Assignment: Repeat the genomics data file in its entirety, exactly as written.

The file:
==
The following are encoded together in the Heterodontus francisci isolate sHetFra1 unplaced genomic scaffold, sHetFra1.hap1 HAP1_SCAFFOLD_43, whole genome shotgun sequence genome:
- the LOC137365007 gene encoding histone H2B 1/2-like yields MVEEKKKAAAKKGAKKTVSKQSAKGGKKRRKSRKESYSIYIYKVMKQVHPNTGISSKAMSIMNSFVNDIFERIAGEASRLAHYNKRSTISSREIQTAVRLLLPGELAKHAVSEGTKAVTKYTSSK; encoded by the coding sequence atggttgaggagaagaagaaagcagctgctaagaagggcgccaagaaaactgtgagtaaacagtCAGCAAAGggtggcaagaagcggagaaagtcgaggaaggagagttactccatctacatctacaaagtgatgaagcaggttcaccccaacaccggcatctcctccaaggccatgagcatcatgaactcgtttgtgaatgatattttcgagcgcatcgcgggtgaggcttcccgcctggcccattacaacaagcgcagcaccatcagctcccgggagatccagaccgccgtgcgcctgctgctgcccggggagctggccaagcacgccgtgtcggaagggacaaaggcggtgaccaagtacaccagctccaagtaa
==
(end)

The following are encoded together in the Heterodontus francisci isolate sHetFra1 unplaced genomic scaffold, sHetFra1.hap1 HAP1_SCAFFOLD_43, whole genome shotgun sequence genome:
- the LOC137365007 gene encoding histone H2B 1/2-like yields MVEEKKKAAAKKGAKKTVSKQSAKGGKKRRKSRKESYSIYIYKVMKQVHPNTGISSKAMSIMNSFVNDIFERIAGEASRLAHYNKRSTISSREIQTAVRLLLPGELAKHAVSEGTKAVTKYTSSK; encoded by the coding sequence atggttgaggagaagaagaaagcagctgctaagaagggcgccaagaaaactgtgagtaaacagtCAGCAAAGggtggcaagaagcggagaaagtcgaggaaggagagttactccatctacatctacaaagtgatgaagcaggttcaccccaacaccggcatctcctccaaggccatgagcatcatgaactcgtttgtgaatgatattttcgagcgcatcgcgggtgaggcttcccgcctggcccattacaacaagcgcagcaccatcagctcccgggagatccagaccgccgtgcgcctgctgctgcccggggagctggccaagcacgccgtgtcggaagggacaaaggcggtgaccaagtacaccagctccaagtaa